Disparate state rules plague online education

A national set of accreditation standards for distance-learning programs would eliminate the complicated, state-by-state accreditation process, but Contreras said state standards need be similar before such as shift occurs.

“Until it comes true, you need some kind of baseline of standards that schools have to meet before you can play that game,” he said.

Hawaii’s Department of Commerce and Consumer Affairs maintains a web site listing the names of fraudulent postsecondary schools. The site documents more than 100 alleged diploma mills and gives a summary of legal action taken against each one. For instance, Lincoln International University paid a judgment to the state and dissolved its institution. Pacific Buddhist University was dissolved last year and paid civil penalties to the state, according to the site.

Higher-education accreditation officials and university administrators first met to discuss state regulations’ impact on distance learning in 1983. Students had begun taking courses via open-broadcast TV, and the group studied how the existing state rules were unfriendly to new forms of education. Once telecommunicated learning became accepted in higher education, officials believed, a national standard would be inevitable.

“That they were optimistic is obvious,” the Presidents’ Forum report says. “That the situation would get worse over the intervening quarter century was inconceivable.”

A survey released in the Presidents’ Forum report showed that “four-fifths of the states premise their regulation of postsecondary education within their borders on ‘physical presence,'” adding that most states still apply “presence criteria” on web-based educational programs.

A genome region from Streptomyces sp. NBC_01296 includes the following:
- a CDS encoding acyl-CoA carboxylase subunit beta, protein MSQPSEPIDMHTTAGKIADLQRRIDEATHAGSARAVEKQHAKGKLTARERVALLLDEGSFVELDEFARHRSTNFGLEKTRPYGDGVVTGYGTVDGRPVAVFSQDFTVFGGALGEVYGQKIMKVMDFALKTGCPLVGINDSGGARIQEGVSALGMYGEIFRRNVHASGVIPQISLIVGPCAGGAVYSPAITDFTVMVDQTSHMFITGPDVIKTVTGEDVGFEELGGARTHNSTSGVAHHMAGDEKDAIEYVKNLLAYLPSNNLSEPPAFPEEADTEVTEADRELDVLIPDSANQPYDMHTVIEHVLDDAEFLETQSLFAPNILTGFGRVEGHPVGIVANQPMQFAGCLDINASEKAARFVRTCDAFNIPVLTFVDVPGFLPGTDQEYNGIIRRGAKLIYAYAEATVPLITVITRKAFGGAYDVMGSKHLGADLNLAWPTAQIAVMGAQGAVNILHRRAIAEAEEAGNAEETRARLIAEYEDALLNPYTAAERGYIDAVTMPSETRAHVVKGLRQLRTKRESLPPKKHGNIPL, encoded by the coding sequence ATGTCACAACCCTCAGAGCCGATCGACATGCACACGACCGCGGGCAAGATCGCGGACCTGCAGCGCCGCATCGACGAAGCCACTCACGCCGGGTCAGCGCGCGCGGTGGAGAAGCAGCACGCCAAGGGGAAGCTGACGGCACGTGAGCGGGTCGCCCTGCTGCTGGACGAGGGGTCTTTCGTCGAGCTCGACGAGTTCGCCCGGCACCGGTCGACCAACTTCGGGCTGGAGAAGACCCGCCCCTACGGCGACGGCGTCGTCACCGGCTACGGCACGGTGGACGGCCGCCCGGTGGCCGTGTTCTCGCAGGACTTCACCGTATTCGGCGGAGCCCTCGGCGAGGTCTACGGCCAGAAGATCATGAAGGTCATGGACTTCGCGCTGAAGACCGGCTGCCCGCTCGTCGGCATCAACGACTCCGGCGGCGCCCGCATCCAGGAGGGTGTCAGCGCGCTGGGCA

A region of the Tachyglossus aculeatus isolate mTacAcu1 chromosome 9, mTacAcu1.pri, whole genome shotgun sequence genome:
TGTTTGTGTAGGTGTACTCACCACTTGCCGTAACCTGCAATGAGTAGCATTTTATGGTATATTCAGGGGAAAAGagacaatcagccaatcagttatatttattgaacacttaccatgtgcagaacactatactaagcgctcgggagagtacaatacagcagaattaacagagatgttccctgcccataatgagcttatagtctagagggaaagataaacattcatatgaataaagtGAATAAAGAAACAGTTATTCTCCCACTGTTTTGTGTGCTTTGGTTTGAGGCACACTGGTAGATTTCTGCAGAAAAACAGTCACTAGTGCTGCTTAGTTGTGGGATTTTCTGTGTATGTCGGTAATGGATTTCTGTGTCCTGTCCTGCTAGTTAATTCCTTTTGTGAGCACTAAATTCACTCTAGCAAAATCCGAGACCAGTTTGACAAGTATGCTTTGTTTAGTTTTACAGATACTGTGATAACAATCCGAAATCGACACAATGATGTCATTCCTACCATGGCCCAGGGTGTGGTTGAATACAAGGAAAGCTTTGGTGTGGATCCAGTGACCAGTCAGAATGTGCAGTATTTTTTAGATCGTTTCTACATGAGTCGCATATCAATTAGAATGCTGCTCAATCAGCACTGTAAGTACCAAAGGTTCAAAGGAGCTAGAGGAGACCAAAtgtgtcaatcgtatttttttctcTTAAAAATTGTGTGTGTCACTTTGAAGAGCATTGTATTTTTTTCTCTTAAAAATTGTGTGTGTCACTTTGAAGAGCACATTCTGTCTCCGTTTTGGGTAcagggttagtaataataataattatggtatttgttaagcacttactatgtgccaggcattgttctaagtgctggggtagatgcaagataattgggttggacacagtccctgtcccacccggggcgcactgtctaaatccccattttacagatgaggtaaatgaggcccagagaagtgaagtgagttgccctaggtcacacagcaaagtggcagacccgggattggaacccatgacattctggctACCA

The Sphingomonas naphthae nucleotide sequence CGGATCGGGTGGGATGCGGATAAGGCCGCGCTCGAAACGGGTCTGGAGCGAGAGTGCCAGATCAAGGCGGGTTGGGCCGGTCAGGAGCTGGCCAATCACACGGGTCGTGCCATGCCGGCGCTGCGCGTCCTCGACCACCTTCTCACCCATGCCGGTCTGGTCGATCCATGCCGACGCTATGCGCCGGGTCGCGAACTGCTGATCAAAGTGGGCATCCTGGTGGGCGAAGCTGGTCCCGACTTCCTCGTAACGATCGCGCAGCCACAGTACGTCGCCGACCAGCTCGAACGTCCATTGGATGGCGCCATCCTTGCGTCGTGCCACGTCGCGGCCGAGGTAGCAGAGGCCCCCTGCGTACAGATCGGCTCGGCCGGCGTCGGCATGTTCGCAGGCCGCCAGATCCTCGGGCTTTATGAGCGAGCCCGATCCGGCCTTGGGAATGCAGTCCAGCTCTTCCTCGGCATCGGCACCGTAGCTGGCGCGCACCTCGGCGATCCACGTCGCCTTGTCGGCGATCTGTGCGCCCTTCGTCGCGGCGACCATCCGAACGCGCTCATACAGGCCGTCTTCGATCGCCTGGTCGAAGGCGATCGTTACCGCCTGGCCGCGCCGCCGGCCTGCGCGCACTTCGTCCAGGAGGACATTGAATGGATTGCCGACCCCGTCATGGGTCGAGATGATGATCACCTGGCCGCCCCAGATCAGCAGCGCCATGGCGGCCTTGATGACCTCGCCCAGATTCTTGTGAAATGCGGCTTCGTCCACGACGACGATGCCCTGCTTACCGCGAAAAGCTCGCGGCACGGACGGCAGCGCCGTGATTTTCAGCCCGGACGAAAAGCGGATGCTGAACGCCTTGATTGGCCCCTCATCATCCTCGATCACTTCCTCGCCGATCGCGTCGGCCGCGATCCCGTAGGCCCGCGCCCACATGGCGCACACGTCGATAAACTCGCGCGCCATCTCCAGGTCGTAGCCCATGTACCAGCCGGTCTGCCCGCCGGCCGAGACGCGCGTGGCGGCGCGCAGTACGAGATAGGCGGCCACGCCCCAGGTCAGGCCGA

“We thought common sense would prevail,” Michael Goldstein, an attorney who has lobbied for regulatory changes, said of the early-1980s meeting on telecommunications. “We were wrong.”

The online education boom of the 1990s and 2000s, Goldstein said, has sparked a backlash from traditional educational forces that believe brick-and-mortar schools will lose students to web-based institutions.

“[In the 80s], there was no threat,” Goldstein said, and the popularity of online schools has “created a fear factor.”

“We need not free reign, but rationality,” he said.

Bruce Chaloux, director of the Southern Regional Education Board’s Electronic Campus and a speaker at the Presidents’ Forum, said regulatory agencies should have the same approach as police do with driver’s licenses–an American’s license is valid from state to state, and a school’s accreditation should be, too.

“Let’s put the onus on [a school’s] home state to regulate,” Chaloux added. “If we can do this with driver’s licenses, we can … do this with higher education.”


Presidents’ Forum

Hawaii Department of Commerce and Consumer Affairs

Oregon’s Office of Degree Authorization